Let’s Talk About Talking About Healthy Aging

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Health and Well-Being Matter is the monthly blog of the Director of the Office of Disease Prevention and Health Promotion.

“A few conclusions become clear when we understand this: that our most cruel failure in how we treat the sick and the aged is the failure to recognize that they have priorities beyond merely being safe and living longer; that the chance to shape one’s story is essential to sustaining meaning in life; that we have the opportunity to refashion our institutions, our culture, and our conversations in ways that transform the possibilities for the last chapters of everyone’s lives.”

          – Atul Gawande, Being Mortal: Medicine and What Matters in the End

Contemporary approaches to healthy living, with an increasing attentiveness to social determinants of health and the Vital Conditions for Health and Well-Being, hold potential — even real promise — to provide us with longer and greater-quality lives, especially through our later years. Focusing and sustaining meaningful action in support of that potential — that promise — requires a broader perspective on healthy aging and an open and inclusive conversation on the subject.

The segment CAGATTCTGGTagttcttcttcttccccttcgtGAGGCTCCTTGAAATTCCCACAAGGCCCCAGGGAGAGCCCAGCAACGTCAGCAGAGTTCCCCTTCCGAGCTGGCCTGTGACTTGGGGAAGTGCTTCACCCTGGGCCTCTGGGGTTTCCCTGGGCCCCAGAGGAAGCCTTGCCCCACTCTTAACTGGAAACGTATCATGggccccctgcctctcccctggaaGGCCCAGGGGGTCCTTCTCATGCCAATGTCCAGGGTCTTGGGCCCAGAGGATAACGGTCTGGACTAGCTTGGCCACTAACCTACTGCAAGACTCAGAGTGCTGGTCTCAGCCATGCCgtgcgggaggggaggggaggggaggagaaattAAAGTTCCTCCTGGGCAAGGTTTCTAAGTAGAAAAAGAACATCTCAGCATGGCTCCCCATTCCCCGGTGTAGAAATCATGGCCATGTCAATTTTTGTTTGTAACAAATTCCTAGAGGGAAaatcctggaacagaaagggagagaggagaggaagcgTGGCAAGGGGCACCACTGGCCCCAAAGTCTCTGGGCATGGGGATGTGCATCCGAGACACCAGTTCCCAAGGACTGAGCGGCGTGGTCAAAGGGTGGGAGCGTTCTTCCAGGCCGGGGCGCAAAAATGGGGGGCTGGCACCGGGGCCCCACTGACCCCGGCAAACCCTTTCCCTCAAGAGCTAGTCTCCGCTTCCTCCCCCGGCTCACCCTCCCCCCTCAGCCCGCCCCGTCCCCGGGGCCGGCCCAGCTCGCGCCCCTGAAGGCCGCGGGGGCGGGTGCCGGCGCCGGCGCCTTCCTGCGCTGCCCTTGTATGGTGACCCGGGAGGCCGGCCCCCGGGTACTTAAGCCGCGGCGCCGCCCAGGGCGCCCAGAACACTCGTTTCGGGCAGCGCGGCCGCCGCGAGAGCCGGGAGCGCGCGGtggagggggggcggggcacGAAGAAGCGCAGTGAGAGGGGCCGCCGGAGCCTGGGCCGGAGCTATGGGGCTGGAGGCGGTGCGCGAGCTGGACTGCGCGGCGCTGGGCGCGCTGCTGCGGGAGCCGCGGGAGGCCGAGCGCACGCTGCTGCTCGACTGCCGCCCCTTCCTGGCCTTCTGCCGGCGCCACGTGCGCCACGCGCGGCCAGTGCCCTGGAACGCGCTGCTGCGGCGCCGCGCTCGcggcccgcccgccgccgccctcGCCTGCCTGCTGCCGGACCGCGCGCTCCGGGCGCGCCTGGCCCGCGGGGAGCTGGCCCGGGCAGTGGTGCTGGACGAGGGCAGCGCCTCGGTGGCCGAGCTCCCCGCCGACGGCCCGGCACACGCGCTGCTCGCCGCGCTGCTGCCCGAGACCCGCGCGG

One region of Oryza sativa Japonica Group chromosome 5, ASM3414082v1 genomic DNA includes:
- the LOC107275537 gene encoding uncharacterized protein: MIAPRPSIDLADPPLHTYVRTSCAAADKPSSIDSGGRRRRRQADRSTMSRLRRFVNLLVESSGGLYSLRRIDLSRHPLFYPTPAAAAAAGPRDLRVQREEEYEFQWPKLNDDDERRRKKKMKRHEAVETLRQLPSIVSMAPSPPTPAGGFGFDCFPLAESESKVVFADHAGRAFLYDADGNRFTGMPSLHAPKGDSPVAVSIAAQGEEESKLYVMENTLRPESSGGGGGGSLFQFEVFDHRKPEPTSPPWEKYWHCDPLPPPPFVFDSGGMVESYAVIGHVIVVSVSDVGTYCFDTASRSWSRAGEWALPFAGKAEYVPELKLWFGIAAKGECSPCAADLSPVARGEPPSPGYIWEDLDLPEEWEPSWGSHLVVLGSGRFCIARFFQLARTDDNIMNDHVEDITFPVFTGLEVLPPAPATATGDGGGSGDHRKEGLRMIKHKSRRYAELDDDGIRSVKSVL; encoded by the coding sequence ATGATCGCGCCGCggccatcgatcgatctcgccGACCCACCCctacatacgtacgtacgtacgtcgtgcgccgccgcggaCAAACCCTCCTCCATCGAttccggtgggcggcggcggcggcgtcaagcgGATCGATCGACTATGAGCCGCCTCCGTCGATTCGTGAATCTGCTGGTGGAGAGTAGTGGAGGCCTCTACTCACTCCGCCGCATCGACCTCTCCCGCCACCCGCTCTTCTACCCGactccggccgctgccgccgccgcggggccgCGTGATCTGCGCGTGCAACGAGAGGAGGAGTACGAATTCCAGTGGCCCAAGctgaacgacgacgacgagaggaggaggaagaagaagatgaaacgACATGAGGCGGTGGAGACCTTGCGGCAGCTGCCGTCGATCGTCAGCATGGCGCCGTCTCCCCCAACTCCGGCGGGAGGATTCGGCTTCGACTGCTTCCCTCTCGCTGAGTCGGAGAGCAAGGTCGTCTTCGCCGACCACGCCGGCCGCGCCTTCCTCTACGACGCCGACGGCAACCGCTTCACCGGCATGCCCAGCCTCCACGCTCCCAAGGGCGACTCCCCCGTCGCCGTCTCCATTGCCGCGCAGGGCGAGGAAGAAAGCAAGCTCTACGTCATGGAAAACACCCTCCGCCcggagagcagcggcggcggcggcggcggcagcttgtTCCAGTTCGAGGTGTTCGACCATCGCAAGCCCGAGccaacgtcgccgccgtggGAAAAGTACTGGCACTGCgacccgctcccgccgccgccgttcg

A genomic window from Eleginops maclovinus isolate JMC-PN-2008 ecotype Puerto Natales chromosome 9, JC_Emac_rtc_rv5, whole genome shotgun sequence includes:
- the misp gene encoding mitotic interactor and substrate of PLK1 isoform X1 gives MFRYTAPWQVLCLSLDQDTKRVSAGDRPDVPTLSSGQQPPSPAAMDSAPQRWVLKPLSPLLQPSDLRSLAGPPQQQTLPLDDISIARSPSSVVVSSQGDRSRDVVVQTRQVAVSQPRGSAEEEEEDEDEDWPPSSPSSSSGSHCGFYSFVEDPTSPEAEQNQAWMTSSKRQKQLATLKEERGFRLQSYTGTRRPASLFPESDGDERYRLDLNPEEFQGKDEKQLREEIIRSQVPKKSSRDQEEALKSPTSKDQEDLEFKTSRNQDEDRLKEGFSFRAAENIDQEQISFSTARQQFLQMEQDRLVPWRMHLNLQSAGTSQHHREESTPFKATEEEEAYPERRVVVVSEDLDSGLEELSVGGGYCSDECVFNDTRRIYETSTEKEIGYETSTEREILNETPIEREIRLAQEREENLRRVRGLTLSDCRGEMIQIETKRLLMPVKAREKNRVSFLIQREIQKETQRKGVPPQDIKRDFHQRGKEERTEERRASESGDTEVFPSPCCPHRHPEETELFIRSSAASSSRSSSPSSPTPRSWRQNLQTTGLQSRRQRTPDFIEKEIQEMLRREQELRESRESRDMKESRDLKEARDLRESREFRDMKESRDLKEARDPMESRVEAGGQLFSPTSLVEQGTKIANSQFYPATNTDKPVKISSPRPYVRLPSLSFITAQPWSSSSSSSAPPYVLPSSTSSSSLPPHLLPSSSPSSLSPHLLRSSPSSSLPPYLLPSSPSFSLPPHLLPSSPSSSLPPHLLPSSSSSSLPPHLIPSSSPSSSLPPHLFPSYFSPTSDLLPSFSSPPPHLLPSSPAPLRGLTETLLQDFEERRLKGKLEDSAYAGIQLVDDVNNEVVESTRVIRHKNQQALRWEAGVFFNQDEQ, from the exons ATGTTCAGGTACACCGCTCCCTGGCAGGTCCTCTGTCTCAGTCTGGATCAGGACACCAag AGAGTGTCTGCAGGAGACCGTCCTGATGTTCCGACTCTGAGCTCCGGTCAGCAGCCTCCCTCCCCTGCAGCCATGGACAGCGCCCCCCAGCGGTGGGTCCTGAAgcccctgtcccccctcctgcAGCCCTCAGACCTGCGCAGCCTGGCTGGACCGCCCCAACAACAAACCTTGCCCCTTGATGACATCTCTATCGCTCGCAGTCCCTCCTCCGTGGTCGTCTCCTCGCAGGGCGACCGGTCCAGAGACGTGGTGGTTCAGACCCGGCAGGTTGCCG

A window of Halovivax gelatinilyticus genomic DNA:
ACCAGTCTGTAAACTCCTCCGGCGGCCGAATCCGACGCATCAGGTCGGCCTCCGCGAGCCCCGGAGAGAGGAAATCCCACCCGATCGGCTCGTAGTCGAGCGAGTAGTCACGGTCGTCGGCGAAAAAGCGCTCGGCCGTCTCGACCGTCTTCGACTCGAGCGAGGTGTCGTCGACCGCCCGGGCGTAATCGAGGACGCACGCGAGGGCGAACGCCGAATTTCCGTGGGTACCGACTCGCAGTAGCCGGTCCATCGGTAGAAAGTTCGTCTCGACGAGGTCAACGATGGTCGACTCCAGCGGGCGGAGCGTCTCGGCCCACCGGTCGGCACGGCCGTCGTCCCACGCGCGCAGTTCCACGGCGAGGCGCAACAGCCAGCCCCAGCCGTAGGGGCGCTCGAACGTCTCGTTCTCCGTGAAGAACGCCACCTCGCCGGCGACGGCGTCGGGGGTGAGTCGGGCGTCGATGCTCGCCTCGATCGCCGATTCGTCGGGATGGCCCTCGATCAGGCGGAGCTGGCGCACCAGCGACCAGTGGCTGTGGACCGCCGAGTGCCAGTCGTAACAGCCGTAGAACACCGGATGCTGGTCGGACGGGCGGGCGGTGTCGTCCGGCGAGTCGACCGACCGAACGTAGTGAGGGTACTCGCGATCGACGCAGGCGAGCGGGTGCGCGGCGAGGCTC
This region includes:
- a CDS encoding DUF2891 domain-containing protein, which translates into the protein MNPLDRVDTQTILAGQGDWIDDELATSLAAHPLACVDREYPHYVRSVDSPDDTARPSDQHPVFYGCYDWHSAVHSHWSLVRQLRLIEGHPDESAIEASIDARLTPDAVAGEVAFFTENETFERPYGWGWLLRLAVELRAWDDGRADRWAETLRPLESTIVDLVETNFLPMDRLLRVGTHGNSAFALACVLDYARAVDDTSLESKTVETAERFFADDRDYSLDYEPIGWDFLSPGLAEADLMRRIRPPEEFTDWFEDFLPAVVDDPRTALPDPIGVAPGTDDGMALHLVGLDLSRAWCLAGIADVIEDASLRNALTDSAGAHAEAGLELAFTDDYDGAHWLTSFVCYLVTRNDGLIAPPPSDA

Just as our older adult population is expanding, so too ought the relevant questions about our conversations on healthy aging: How do you, as a health professional, talk about healthy aging? With whom and when? Are these conversations narrowly focused on older adults, or do they incorporate a longitudinal, whole-of-life perspective? What specifically are the issues discussed?